Our research and analysis strongly indicates that Internet Protocol (IP) is becoming the dominant choice to link all IoT network types, including WPAN applications; there really isn’t another viable alternative available. Supporters of IEEE802.15.4, including the National Institute Science and Technology (NIST) have forced the use of IP on alliances like Zigbee because of this
Given the growing recognition on the part of users of the criticality of interoperability, and unless multi-standard chips become available soon, interoperability will be very difficult to achieve based on the current crop of overlapping and conflicting WPAN standards
Gateways will somewhat off-set this critical requirement providing some breathing room for players but ultimately we believe the market will evolve towards direct peer-to-peer interactions and reject the cost and complexity of gateway solutions
Based on our research and scenario development, IEEE802.15.4 and Zigbee / 6LoWPAN, as they presently stand, are unlikely to dominate the IoT. We believe, based on our analysis, that they will evolve to become ‘specialist’ or niche standards - they are simply not capable of performing all the required network functions across the diversity of devices that require WPAN technology - streaming data, large file transfers and messaging are generally required.
Neither IEEE802.11 and IEEE802.15.4 standards were designed specifically for the IoT; they just happened to be the two alternatives available to users during the time-frame they began to explore wireless sensor and device networks. Arguably neither are fully suitable and both have their respective strengths and weaknesses.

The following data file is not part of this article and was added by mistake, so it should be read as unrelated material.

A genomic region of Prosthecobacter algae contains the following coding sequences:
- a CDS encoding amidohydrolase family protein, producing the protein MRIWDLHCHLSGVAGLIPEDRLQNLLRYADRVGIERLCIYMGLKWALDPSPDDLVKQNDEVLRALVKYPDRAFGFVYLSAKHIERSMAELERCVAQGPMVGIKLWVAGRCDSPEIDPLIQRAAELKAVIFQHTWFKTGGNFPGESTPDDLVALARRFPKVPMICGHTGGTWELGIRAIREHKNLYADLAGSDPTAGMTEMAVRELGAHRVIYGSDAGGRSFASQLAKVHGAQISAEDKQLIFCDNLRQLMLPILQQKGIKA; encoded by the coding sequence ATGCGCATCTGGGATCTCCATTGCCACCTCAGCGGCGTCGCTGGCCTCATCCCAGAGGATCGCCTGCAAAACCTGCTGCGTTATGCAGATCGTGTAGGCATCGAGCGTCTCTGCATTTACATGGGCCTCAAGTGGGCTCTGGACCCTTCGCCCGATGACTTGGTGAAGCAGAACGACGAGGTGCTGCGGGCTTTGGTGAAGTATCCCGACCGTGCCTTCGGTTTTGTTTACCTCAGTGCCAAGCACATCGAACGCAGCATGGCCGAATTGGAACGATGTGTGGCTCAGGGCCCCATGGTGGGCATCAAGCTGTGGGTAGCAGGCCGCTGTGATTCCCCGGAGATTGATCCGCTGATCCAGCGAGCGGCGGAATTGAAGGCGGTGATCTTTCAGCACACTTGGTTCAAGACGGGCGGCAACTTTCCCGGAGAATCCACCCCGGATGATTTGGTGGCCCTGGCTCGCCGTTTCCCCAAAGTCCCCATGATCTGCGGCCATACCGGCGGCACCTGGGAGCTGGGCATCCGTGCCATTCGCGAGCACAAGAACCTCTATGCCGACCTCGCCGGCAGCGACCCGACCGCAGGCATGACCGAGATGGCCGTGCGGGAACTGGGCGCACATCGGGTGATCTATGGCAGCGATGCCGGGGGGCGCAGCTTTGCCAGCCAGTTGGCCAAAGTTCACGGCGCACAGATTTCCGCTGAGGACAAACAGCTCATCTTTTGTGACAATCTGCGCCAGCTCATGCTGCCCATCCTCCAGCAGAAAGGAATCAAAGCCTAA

The perceived advantages of IEEE802.15.4 over IEEE802.11 are being reduced to a debate about power consumption / battery life in a handful of device categories. Today battery lives on IEEE802.11 chipsets are coming down and in practice can already achieve in excess of four years in trials on typical low duty cycle WSN devices such as thermostats. We expect power consumption to continue to be reduced as mobile applications drive technology developer investments in Wi-Fi chips.
From our perspective, if the market allows the conflict to continue, low power Wi-Fi is likely to become the higher volume winner with IEEE802.15.4 / ZigBee / 6loWPAN becoming a set of niche network standards for specialist applications where interoperability and IP are not required.